By John Haldon
This publication lines the 800-year heritage of Byzantium. From the early doubtful years of the Empire, to the triumphal interval whilst its wealth attracted Viking and Asian warriors to affix its armies, and eventually to the dying of Byzantium's final emperor in 1453, the Empire's army heritage is laid naked.
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Additional resources for Byzantium at War AD 600-1453 (Essential Histories)
The growing political and cultural influence of the world around Byzantium, which had been held at bay for so long, meant that the empire was becoming more and more integrated into the tactical world of the lands around it. Byzantine order and discipline remained a significant element in the empire's armies, but the latter were a polyglot and multi-ethnic mixture of Seljuk, Pecheneg or Cuman horse archers, Norman, German and Frankish knights, Bulgarian and Anatolian light infantry, Georgians and Alans from the Caucasus, imperial guards recruited from outside the empire (Varangians, for example, from the 1070s chiefly made up of Anglo-Saxons who had left recently conquered Norman England).
The further away from Constantinople, the more likely such regulations are to have been ignored. By the 10th century the greater diversity in origins, military value and contexts in which soldiers for different types of unit were recruited must have led to an equal diversity in their conditions of enlistment and service, not just between simple thematic soldiers and soldiers of the imperial tagmata but between foreign units and the mercenary soldiers recruited for specific campaigns. 62 Essential Histories • Byzantium at War All soldiers paid by the government, whether tagmata or themata, were listed in military registers, copies of which were maintained in their province and in the government department responsible at Constantinople.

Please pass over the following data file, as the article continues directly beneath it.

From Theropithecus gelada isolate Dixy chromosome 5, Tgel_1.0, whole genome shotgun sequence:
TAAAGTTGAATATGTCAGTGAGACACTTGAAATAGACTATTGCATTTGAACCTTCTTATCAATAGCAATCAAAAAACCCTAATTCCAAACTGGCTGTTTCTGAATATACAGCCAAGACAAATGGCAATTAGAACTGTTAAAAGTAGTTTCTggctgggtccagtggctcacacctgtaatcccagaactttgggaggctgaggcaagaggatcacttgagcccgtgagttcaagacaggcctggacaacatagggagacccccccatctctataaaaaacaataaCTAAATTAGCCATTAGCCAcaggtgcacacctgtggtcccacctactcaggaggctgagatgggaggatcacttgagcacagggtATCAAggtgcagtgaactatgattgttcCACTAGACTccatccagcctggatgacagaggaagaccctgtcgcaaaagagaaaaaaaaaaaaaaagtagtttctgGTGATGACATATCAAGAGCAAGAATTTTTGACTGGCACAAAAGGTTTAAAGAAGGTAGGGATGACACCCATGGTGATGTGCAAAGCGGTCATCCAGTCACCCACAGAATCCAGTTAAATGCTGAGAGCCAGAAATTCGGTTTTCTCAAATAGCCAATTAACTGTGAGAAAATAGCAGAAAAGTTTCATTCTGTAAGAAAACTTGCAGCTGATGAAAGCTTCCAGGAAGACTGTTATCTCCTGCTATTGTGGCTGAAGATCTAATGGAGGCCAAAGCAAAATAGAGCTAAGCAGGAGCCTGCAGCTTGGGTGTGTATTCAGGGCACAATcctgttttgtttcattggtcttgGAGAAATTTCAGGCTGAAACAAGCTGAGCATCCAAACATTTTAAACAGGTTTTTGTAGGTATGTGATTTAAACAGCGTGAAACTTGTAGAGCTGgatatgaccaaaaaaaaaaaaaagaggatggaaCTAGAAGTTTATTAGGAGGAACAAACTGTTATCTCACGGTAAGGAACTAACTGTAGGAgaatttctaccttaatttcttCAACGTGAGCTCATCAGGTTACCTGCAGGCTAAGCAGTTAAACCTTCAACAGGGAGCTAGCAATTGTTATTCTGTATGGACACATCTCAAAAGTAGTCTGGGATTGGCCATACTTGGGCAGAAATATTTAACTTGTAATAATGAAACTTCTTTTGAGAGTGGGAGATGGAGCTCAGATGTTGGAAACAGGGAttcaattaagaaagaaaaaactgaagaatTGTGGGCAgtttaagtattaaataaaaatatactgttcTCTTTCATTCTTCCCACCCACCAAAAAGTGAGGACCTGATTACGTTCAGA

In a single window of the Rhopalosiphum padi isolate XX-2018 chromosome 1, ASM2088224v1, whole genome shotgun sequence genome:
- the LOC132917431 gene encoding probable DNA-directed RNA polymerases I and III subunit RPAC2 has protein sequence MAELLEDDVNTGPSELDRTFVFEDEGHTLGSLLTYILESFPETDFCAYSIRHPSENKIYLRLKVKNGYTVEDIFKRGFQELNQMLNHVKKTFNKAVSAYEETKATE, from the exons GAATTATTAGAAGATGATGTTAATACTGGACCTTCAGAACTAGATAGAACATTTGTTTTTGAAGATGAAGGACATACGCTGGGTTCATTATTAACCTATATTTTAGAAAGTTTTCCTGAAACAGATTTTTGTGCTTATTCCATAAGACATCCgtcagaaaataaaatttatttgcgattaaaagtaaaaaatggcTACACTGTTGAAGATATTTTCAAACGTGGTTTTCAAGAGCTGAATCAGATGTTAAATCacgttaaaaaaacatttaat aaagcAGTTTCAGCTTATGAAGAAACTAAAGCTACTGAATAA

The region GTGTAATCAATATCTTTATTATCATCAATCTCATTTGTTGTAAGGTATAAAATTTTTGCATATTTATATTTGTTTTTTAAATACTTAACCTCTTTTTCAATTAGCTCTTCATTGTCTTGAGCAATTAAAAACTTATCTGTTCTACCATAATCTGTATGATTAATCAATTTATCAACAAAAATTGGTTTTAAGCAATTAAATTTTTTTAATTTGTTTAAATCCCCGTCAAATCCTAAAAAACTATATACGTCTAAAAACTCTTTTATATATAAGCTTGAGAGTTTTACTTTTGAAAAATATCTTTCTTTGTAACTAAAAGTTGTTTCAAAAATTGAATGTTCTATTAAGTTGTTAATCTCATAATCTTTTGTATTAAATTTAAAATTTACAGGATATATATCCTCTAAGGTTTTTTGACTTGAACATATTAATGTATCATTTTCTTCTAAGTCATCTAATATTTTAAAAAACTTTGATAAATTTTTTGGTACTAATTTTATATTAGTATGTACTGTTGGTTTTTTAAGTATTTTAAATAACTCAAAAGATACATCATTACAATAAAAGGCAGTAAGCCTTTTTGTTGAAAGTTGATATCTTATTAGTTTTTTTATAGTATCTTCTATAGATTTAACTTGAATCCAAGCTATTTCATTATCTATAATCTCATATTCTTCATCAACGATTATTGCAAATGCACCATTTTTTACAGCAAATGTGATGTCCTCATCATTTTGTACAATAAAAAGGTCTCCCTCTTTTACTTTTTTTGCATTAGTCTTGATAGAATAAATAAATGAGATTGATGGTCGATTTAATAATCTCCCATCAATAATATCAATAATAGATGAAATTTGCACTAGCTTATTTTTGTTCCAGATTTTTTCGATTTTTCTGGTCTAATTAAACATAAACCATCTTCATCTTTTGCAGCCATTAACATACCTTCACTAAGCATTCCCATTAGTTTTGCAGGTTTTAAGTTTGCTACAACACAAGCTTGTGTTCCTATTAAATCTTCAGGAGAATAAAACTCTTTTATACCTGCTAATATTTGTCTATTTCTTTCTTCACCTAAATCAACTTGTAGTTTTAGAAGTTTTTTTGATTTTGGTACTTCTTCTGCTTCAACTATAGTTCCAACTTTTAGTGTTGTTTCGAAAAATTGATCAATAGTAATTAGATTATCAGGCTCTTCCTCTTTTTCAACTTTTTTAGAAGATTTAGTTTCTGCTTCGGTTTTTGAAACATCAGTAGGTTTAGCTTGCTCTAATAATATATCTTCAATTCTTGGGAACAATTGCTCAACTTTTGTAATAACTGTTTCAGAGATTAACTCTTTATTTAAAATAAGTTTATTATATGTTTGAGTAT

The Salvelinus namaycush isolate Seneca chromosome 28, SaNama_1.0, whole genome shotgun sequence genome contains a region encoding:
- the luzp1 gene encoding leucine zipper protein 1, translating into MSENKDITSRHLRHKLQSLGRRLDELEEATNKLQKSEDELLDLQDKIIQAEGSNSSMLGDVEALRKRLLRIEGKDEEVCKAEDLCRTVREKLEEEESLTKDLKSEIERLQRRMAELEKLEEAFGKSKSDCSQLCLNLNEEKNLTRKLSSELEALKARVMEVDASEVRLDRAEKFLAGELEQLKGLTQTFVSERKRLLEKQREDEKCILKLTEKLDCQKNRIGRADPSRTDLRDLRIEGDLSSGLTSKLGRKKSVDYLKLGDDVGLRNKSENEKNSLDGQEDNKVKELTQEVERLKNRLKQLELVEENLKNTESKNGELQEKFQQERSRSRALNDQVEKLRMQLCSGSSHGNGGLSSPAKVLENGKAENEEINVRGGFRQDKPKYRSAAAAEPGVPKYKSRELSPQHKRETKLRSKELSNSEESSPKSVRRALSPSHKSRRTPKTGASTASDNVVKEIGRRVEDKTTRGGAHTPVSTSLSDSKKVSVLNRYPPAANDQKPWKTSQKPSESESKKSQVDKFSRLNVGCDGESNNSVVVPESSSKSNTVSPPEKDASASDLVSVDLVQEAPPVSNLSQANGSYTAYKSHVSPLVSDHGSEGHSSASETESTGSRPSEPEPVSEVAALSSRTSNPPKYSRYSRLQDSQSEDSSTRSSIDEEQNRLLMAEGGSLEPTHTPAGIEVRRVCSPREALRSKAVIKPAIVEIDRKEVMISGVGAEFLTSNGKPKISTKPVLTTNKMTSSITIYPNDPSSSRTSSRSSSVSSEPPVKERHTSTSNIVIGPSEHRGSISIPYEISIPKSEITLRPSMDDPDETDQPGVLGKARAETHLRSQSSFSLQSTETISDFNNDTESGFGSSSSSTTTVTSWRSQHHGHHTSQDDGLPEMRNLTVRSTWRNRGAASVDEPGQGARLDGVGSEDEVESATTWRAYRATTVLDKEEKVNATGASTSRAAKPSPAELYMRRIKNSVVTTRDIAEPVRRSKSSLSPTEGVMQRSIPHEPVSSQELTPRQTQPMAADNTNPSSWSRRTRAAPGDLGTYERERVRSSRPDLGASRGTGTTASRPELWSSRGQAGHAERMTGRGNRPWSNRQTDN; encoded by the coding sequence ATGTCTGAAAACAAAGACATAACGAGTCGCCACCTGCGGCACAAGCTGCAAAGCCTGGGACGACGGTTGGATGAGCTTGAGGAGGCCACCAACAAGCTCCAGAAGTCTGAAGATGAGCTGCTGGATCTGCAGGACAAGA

In a 10th-century account, for example, detailing some of the preparations for an expediton by sea, some provinces were commissioned to produce a certain number of weapons: the region of Thessaloniki was ordered to deliver 200,000 arrows, 3,000 heavy infantry spears and 'as many shields as possible'; the region of Hellas was asked to produce 1,000 heavy infantry spears; while the governor of Eurippos in Greece, and the commanders of the themes of Nikopolis and of the Peloponnese all undertook to provide 200,000 arrows and 3,000 heavy infantry spears.
Byzantium at War AD 600-1453 (Essential Histories) by John Haldon